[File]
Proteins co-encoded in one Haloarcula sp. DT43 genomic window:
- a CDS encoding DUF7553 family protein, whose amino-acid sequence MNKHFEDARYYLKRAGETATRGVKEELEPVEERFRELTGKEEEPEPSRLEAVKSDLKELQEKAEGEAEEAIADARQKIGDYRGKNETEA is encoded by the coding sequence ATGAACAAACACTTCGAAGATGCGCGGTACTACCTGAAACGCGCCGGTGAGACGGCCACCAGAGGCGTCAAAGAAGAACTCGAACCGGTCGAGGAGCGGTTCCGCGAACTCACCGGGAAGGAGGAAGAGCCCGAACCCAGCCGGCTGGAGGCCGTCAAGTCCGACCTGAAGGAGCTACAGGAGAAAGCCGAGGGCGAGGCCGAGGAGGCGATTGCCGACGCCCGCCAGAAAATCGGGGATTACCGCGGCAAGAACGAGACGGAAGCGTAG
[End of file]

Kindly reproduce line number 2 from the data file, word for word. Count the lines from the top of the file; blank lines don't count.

- a CDS encoding DUF7553 family protein, whose amino-acid sequence MNKHFEDARYYLKRAGETATRGVKEELEPVEERFRELTGKEEEPEPSRLEAVKSDLKELQEKAEGEAEEAIADARQKIGDYRGKNETEA is encoded by the coding sequence ATGAACAAACACTTCGAAGATGCGCGGTACTACCTGAAACGCGCCGGTGAGACGGCCACCAGAGGCGTCAAAGAAGAACTCGAACCGGTCGAGGAGCGGTTCCGCGAACTCACCGGGAAGGAGGAAGAGCCCGAACCCAGCCGGCTGGAGGCCGTCAAGTCCGACCTGAAGGAGCTACAGGAGAAAGCCGAGGGCGAGGCCGAGGAGGCGATTGCCGACGCCCGCCAGAAAATCGGGGATTACCGCGGCAAGAACGAGACGGAAGCGTAG